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Thai general suspended after warrant issued for human trafficking

June 2, 2015

Bangkok -- Thailand's military suspended a three-star general on Monday after police ordered his arrest on suspicion of human trafficking as pressure mounts on Bangkok to block the illicit trade.

Lieutenant General Manus Kongpan will be questioned by the military and could be expelled if found to have breached its code of conduct, prior to facing a criminal trial, Thai army chief General Udomdej Sitabutr told reporters.

It was unclear whether or not Manus had been arrested.

Southern Thailand has been a major base for smugglers and traffickers taking people by boat from Myanmar and Bangladesh to Southeast Asia in a trade that activists say has flourished for years.

Manus is the highest-profile official to be implicated in people smuggling as Bangkok pursues a crackdown in response to a surge in the numbers of migrants.

"I have been told of his involvement. The arrest warrant is not unexpected," said Udomdej, who is also deputy defence minister in Thailand's ruling military junta. "Police have collected enough evidence to proceed with the case."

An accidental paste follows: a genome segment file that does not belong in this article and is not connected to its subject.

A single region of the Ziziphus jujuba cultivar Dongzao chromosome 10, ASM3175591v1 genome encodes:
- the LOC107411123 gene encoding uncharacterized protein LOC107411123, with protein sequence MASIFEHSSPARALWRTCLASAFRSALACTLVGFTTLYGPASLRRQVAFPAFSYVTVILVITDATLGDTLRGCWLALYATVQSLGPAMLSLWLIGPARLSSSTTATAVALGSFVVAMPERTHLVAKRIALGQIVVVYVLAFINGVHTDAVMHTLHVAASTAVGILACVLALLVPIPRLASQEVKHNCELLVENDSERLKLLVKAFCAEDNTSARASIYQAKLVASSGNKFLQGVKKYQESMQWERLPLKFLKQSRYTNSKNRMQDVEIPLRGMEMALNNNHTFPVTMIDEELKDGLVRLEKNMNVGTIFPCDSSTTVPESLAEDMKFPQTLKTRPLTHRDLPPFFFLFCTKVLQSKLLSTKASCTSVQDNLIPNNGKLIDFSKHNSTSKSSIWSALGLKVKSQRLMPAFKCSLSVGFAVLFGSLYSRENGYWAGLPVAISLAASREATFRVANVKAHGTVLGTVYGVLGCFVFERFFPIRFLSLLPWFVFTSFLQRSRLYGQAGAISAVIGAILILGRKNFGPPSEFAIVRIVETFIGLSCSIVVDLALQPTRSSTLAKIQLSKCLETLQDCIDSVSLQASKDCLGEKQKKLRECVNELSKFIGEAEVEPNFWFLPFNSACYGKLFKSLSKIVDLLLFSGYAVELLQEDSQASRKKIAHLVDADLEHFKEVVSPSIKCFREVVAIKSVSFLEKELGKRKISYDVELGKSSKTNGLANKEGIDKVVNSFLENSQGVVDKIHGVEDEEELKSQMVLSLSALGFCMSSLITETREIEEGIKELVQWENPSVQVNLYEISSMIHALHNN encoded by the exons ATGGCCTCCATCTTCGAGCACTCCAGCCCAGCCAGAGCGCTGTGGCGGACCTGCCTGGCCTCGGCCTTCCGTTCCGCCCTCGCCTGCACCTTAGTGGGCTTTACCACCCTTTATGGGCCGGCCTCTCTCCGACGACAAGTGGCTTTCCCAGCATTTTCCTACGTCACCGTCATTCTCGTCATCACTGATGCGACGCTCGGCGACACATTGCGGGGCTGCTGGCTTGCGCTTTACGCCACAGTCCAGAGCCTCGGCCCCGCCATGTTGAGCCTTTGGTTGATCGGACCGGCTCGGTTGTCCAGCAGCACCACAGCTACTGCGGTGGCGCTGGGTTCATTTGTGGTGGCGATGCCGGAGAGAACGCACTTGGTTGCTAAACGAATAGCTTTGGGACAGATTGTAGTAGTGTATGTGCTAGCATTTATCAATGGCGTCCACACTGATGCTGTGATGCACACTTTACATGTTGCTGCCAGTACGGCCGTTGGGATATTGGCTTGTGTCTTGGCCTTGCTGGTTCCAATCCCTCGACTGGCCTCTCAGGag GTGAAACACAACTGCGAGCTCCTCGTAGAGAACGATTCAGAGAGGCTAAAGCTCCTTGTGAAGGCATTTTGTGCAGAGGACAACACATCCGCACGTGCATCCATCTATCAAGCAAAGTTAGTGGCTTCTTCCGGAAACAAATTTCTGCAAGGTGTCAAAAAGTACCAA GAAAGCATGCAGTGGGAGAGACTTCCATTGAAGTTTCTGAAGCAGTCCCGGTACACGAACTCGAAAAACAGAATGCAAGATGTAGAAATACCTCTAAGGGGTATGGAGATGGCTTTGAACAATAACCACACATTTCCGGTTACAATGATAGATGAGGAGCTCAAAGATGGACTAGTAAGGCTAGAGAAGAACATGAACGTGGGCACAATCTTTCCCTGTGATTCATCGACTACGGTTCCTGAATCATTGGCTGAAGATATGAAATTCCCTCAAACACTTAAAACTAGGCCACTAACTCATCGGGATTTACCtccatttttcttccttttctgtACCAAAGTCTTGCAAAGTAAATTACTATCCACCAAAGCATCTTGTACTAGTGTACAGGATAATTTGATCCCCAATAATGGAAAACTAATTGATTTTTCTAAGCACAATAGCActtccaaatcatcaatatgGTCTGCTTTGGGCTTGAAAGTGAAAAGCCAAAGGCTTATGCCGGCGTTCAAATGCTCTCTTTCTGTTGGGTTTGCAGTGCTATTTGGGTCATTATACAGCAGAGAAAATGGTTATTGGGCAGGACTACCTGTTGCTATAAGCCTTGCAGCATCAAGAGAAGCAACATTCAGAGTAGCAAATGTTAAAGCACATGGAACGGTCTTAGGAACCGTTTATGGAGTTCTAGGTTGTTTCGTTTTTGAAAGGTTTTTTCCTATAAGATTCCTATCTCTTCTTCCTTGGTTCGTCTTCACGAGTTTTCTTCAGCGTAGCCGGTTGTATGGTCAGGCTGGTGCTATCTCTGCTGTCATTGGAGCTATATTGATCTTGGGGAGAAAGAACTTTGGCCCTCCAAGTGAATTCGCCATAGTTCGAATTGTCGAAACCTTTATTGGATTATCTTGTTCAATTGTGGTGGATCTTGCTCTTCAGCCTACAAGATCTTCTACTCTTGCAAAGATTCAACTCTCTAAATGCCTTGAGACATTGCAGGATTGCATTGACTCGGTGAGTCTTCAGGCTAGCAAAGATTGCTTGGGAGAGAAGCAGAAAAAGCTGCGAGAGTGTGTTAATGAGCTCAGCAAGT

Most migrants say they are fleeing persecution and looking for better lives abroad, but many fall prey to gangs that Thailand has until now been accused of doing little to stop.

The United States last year downgraded the kingdom to the lowest category in its annual Trafficking in Persons report, citing a lack of enforcement and involvement of some officials. 

Police said last week there were no longer any human trafficking camps in southern Thailand, after a crackdown led to the discovery of scores of graves on both sides of the Thai-Malaysian border.

About 4,000 migrants have landed in Indonesia, Malaysia, Thailand, Myanmar or Bangladesh since Bangkok launched its crackdown last month.

The United Nations estimates some 2,000 may still be adrift in boats on the Andaman Sea or the Bay of Bengal after traffickers abandoned them rather than bring them ashore and risk arrest.

Many are Rohingya Muslims, of whom about 1.1 million live in Western Myanmar in apartheid-like conditions.

Countries affected by the crisis agreed on Friday to set up an anti-trafficking task force, and approved a broad list of measures to tackle the root causes of the crisis. Myanmar vehemently denies that it is the source of the problem.

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